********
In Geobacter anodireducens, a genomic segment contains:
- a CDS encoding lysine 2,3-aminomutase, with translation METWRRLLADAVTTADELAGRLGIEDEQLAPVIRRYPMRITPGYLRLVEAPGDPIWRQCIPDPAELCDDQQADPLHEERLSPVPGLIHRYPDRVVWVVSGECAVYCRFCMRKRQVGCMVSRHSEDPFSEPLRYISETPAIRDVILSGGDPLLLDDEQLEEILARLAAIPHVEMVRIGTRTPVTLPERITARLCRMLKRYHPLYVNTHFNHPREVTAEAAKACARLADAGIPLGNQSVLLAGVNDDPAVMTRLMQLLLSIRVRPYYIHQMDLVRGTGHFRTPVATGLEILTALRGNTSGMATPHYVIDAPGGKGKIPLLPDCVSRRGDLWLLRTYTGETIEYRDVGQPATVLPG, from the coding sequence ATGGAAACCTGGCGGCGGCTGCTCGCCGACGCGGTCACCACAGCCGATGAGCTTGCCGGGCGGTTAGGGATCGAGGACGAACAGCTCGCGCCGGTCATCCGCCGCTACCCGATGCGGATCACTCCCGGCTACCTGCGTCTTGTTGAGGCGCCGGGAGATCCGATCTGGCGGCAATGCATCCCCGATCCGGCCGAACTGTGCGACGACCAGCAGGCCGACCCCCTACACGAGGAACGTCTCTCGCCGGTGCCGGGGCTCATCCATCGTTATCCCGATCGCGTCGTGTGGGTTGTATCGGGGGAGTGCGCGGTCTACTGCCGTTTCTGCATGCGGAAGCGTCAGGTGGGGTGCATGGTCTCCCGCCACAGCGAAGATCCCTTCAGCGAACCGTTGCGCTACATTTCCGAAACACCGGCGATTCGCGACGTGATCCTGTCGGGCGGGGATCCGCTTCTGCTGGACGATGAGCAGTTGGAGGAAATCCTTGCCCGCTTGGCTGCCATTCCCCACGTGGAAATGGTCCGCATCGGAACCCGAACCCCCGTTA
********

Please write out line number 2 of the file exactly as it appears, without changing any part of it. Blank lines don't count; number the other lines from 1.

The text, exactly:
- a CDS encoding lysine 2,3-aminomutase, with translation METWRRLLADAVTTADELAGRLGIEDEQLAPVIRRYPMRITPGYLRLVEAPGDPIWRQCIPDPAELCDDQQADPLHEERLSPVPGLIHRYPDRVVWVVSGECAVYCRFCMRKRQVGCMVSRHSEDPFSEPLRYISETPAIRDVILSGGDPLLLDDEQLEEILARLAAIPHVEMVRIGTRTPVTLPERITARLCRMLKRYHPLYVNTHFNHPREVTAEAAKACARLADAGIPLGNQSVLLAGVNDDPAVMTRLMQLLLSIRVRPYYIHQMDLVRGTGHFRTPVATGLEILTALRGNTSGMATPHYVIDAPGGKGKIPLLPDCVSRRGDLWLLRTYTGETIEYRDVGQPATVLPG, from the coding sequence ATGGAAACCTGGCGGCGGCTGCTCGCCGACGCGGTCACCACAGCCGATGAGCTTGCCGGGCGGTTAGGGATCGAGGACGAACAGCTCGCGCCGGTCATCCGCCGCTACCCGATGCGGATCACTCCCGGCTACCTGCGTCTTGTTGAGGCGCCGGGAGATCCGATCTGGCGGCAATGCATCCCCGATCCGGCCGAACTGTGCGACGACCAGCAGGCCGACCCCCTACACGAGGAACGTCTCTCGCCGGTGCCGGGGCTCATCCATCGTTATCCCGATCGCGTCGTGTGGGTTGTATCGGGGGAGTGCGCGGTCTACTGCCGTTTCTGCATGCGGAAGCGTCAGGTGGGGTGCATGGTCTCCCGCCACAGCGAAGATCCCTTCAGCGAACCGTTGCGCTACATTTCCGAAACACCGGCGATTCGCGACGTGATCCTGTCGGGCGGGGATCCGCTTCTGCTGGACGATGAGCAGTTGGAGGAAATCCTTGCCCGCTTGGCTGCCATTCCCCACGTGGAAATGGTCCGCATCGGAACCCGAACCCCCGTTA